If you have ever been to one of our Curiosity Approach nurseries, one thing that is missing is CHAIRS!
In fact, they are not missing, staff know exactly where they are, they just choose not to use them!
All the chairs are stacked away after breakfast & remain away until lunch time.
What do children sit on, I hear many ask?
We use chairs at mealtimes and open snack table, other than at these times, chairs are stacked and put out of sight or stacked safely against the wall.
Sadly, fitness experts have stated that British children are entering a state of “digital dependence” which would shorten lives, with sedentary lifestyles becoming the norm long before children reached adolescence.
We need to ensure we allow plenty of opportunity for movement and freedom to explore as much as possible. Allow children to be independent, whilst developing physically.
Have you ever observed a child at the play dough table? They will usually only play with the equipment and resources within arms-reach – that semi-circle radius within their grasp.
Beyond their fingertips, children reach aimlessly waving fingers. 9 times out of ten, the power of speech disappears too, using “U U U” noises to attract the adults attention – to communicate they’d like the rolling pin which is beyond their reach.
Remove the chairs and you instantly provide freedom of movement, children can easily move & access all sides of the table. They can wander to collect additional resources with ease. You have instantly opened up whole new opportunities to extend children’s learning as a wider variety of equipment becomes instantly accessible and small bodies are not confined to their corner of the table. Conversation & language miraculously returns as children chat & engage with the whole table & not just the two children on either side of them.
By removing the chairs, children are developing core strength, this is essential for later academic life, when they are expected to sit for extensive periods of time at a desk or on the carpet.
Core strength is imperative to ensure children can engage fully in physical games & activities. Helping to develop strong bones, muscles and heart. Promote and develop active learning, children learn best when movement is involved.
If you’d like to take it a step further, look to ensure activities are on a range of surfaces, all at varying heights & surfaces. Use the floor, tree stumps, lower tables or tuft spot. Giving children the opportunity to get up & down, negotiate balance, coordination and once again those essential physical skills.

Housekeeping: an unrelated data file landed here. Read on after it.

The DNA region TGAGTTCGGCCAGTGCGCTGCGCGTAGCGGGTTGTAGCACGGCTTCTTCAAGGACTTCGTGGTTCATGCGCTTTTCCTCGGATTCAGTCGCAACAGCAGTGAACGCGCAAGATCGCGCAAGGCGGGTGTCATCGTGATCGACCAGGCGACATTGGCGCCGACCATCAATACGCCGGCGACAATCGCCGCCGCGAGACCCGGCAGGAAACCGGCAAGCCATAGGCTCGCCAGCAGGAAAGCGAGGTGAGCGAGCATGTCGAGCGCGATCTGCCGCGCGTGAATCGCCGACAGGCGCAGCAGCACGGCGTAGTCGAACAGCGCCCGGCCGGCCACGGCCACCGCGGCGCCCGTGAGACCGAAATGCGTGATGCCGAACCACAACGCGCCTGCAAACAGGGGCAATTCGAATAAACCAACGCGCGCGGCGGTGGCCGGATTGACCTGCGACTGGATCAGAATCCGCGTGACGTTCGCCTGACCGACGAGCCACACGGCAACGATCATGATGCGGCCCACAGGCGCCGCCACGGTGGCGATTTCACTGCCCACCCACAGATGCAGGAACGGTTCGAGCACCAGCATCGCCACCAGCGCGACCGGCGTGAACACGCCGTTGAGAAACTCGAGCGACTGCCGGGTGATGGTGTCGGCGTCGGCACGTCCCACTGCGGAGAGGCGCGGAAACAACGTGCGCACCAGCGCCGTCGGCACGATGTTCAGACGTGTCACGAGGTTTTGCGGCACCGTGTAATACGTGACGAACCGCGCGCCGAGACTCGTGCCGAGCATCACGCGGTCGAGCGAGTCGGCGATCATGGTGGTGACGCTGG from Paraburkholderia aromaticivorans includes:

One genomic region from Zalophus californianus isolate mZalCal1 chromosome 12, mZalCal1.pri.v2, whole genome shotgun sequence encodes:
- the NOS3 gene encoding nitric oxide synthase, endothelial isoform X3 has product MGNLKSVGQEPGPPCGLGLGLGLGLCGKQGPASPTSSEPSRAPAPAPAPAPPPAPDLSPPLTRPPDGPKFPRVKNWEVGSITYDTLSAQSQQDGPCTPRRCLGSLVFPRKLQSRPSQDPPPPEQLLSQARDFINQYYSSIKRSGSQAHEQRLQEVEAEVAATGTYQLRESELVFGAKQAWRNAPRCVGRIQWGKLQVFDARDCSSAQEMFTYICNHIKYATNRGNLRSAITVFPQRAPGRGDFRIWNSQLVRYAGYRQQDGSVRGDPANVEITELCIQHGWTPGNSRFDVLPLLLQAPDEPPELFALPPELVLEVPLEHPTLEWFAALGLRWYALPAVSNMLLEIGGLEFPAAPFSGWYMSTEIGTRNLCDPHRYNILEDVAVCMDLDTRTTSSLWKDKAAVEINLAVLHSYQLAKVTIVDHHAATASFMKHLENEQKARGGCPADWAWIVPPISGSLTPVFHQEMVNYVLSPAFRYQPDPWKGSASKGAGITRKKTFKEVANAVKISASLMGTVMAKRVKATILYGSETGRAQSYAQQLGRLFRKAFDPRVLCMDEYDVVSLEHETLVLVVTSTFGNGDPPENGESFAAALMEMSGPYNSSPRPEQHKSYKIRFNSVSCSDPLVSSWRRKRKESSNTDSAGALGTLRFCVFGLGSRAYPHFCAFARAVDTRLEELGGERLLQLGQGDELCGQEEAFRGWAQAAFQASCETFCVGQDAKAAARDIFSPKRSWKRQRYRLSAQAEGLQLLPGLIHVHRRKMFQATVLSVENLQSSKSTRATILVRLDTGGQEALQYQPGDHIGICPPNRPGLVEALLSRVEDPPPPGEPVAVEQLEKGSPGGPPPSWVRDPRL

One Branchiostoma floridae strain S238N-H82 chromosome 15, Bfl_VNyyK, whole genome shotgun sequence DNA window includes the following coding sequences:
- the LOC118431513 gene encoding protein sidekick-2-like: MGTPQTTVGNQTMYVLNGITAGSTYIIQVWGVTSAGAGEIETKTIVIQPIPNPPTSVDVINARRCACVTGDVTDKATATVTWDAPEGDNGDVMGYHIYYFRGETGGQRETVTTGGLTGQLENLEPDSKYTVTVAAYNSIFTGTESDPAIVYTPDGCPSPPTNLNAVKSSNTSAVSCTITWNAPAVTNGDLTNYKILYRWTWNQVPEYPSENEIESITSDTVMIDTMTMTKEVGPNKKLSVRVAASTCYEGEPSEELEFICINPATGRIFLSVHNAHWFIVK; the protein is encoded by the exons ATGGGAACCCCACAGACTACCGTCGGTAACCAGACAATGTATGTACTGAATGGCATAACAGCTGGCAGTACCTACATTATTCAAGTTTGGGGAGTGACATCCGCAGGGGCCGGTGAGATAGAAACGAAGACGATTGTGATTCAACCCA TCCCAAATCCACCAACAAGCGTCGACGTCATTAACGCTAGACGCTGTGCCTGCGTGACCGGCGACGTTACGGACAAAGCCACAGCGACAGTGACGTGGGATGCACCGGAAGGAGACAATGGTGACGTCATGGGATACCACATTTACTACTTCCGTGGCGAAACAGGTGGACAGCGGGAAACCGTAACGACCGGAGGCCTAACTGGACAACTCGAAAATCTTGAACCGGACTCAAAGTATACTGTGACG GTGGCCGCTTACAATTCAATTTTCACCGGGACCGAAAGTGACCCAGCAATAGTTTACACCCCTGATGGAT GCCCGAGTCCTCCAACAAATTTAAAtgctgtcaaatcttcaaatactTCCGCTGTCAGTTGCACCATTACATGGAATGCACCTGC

Give it a go, try it out and see what happens.
Let’s ensure our incredible little learners become the thinkers & doers of the future. Without your passion, drive & determination to make changes, lifestyles will remain sedentary and children will not fulfil their true potential.
Give them the wings to fly. Please don’t trap them in a chair or subliminal cage. Our children need the freedom to learn & play.
THINK OUTSIDE THE BOX – let’s move away from traditional thinking and embrace a curious and passionate Early years!
The Curiosity Approach
This article was written by Stephanie Bennett, One of the Co-founders of The Curiosity Approach, alongside Lyndsey Hellyn. We're more than just another consultancy company, together we want to impact on early years. To make a change to the educational system. To inspire practitioners to bring back curiosity, awe and wonder to childhood and to the lives of educators.
Curious is our monthly publication that focuses on one inspirational ingredient of The Curiosity Approach each month. It opens out into a quality A2 poster, which can be displayed in your provision to excite and inform your team and/or families. We use beautiful imagery from our own settings, to help spark the visual learners amongst us, along with hints and tips on how to bring this aspect to your setting to create exquisite yet practical environments that feed our children's hearts and souls.
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